4 Ways to Collect Your Students’ Digital Artwork

So your students just finished this amazing project using technology. They were engaged in the lesson, they worked hard, their finished results are beautiful… and stuck on the devices on which they were created.  Now what?
digital work
Handing in digital artwork requires a little more effort than having a student write his or her name on the back of a paper, but it’s definitely doable.

Here are a few different ways to tackle this challenge along with the pros and cons for each.


1: Print out the work.

This option is simple. Have each student add his or her name to the image, and send the image to the printer. Gather the students’ printouts at the end of class and your work is done.

Pros: You have a hard copy of each assignment before the end of class. Students’ work is printed and ready to take home or display. Most students can easily do this on their own.

Cons: Some students will print 15 copies to the wrong printer before they ask for help. Some students will forget to sign the digital images leaving you with images and no idea to whom they belong. You don’t have access to the original image files if you want more copies for an art show or display. Ink is expensive. Printing may not even be an option depending on your school’s budget.

2: Email the work.

If your school is like mine, each student has his or her own email address. As students finish their projects they can email them to you as email attachments.

Pros: You have access to each original file and can print as many as needed. Students have access to their images at home or in other classes. Most students can easily do this on their own.

Cons: You have to open and download every image individually. Depending on how your email is set up, your students’ work could come to you by time sent, student name or by grade, making it difficult to stay organized.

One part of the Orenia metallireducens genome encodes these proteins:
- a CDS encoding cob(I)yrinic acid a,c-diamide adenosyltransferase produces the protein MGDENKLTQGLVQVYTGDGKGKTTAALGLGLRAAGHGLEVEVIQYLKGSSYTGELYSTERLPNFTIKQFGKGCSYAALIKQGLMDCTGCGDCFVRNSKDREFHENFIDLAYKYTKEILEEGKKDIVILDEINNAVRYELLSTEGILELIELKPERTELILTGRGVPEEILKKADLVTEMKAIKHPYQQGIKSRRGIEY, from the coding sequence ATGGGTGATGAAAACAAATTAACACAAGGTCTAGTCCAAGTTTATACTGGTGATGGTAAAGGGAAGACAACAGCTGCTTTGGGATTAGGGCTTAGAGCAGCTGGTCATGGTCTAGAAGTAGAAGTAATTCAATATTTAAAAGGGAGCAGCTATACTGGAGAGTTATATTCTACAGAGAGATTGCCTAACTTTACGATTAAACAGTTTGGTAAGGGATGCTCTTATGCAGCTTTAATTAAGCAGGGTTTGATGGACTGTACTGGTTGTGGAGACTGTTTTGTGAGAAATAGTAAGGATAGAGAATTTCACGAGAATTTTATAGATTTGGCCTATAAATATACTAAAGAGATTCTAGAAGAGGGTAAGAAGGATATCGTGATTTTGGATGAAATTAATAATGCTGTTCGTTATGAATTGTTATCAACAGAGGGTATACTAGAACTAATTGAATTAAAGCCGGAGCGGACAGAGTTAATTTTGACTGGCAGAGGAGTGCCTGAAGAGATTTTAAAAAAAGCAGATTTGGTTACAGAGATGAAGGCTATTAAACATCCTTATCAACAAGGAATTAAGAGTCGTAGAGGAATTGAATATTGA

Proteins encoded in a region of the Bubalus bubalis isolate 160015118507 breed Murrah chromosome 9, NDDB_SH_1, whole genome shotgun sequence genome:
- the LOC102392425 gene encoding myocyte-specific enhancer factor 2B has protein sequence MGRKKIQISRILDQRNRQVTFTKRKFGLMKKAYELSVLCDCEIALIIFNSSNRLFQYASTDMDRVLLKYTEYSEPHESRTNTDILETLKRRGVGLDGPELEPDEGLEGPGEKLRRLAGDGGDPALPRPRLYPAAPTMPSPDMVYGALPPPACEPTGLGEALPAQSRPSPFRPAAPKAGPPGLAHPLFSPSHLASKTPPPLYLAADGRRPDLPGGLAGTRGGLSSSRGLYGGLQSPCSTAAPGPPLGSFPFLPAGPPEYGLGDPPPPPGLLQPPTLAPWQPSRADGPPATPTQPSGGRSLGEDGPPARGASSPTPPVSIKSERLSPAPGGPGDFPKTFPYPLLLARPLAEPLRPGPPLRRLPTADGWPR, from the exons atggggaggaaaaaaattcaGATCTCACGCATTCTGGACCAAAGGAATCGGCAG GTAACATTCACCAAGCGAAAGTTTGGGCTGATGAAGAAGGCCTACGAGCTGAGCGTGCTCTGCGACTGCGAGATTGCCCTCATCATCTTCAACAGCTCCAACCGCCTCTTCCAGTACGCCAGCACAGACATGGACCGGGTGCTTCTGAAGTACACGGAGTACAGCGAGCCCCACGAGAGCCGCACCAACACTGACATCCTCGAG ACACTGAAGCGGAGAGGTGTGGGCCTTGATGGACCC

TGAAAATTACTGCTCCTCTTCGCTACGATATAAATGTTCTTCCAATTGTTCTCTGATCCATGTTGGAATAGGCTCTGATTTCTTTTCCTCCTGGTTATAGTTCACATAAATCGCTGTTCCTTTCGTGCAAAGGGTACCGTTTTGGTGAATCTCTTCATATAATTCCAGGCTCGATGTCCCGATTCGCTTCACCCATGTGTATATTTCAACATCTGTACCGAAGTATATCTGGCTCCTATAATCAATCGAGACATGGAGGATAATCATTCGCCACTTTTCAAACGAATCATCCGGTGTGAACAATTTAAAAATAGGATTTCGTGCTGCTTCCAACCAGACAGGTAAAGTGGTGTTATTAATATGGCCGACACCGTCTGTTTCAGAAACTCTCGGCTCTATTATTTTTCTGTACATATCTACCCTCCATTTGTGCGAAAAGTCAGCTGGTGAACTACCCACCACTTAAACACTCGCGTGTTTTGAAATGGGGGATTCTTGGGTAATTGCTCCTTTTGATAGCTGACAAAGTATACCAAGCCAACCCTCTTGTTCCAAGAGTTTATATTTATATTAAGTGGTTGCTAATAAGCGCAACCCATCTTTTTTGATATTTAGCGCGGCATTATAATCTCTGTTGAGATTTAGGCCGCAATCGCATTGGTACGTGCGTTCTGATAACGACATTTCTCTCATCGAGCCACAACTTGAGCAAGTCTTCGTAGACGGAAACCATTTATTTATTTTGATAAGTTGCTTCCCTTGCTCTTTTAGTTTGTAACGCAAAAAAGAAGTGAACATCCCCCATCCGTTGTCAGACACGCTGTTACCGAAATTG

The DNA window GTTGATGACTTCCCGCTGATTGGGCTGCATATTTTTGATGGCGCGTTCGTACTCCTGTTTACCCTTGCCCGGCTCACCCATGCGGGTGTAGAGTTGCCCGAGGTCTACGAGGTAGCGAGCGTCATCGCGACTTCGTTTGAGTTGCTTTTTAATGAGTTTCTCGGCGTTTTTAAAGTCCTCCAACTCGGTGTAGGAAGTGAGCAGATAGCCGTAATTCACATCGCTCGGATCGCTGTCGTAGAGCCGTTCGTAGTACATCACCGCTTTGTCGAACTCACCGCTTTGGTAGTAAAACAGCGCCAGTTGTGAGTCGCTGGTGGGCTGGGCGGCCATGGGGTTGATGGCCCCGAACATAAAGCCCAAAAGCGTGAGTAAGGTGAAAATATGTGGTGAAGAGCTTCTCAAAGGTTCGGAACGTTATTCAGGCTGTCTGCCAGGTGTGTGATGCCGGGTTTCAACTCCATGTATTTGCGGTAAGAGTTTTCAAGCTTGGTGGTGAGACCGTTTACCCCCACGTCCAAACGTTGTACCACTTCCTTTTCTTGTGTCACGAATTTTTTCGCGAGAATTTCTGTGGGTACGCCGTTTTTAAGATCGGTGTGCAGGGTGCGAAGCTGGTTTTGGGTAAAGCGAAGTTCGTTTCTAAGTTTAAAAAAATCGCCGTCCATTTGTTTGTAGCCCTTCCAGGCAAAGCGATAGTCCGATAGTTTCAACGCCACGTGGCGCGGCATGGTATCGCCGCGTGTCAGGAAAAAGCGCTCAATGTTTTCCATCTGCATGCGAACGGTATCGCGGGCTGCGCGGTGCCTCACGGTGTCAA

3: Dropbox the work.

Dropbox is an free file sharing service that allows you to access your files from anywhere with internet access. Dropbox allows you to create a folder for each class or section and have the students turn in their work via the dropbox icon.

Pros: You have access to each original file and can print as many as needed. You have control over how the classes turn in their images: by class, grade level or individual project.

Cons: Some apps don’t link directly to dropbox, forcing students to use multiple apps to turn in projects. You will have to teach students the specific steps to follow.

4: Upload to Artsonia

For those teachers who use Artsonia, this is hands down the best answer. Students simply use Artsonia Classroom Mode to upload their images.

Pros: Students and teachers have access to each original file. Family and friends can view images, comment and purchase products since images are available on Artsonia. You can control the students allowed to display work in each exhibit.  Students write about their images, composing artist statements, as they upload their pieces.  When you create an art exhibit, Artsonia automatically creates a “classroom” which students can access via a QR code.

Cons:  You can’t use this if you aren’t signed up for Artsonia.  Students will require a quick walk-through the first time they use Artsonia Classroom Mode.
Any of these options will certainly work to solve the problem of handing in digital work. The question becomes more about how much time you have to sift through digital work and what resources you have available.

How do you manage collecting digital work? 

What other obstacles do you see to having students work digitally? 


Magazine articles and podcasts are opinions of professional education contributors and do not necessarily represent the position of the Art of Education University (AOEU) or its academic offerings. Contributors use terms in the way they are most often talked about in the scope of their educational experiences.


Jennifer Carlisle

Jennifer Carlisle, a middle school art educator, is a former AOEU Writer. She loves exploring and teaching art through both traditional and digital art mediums.

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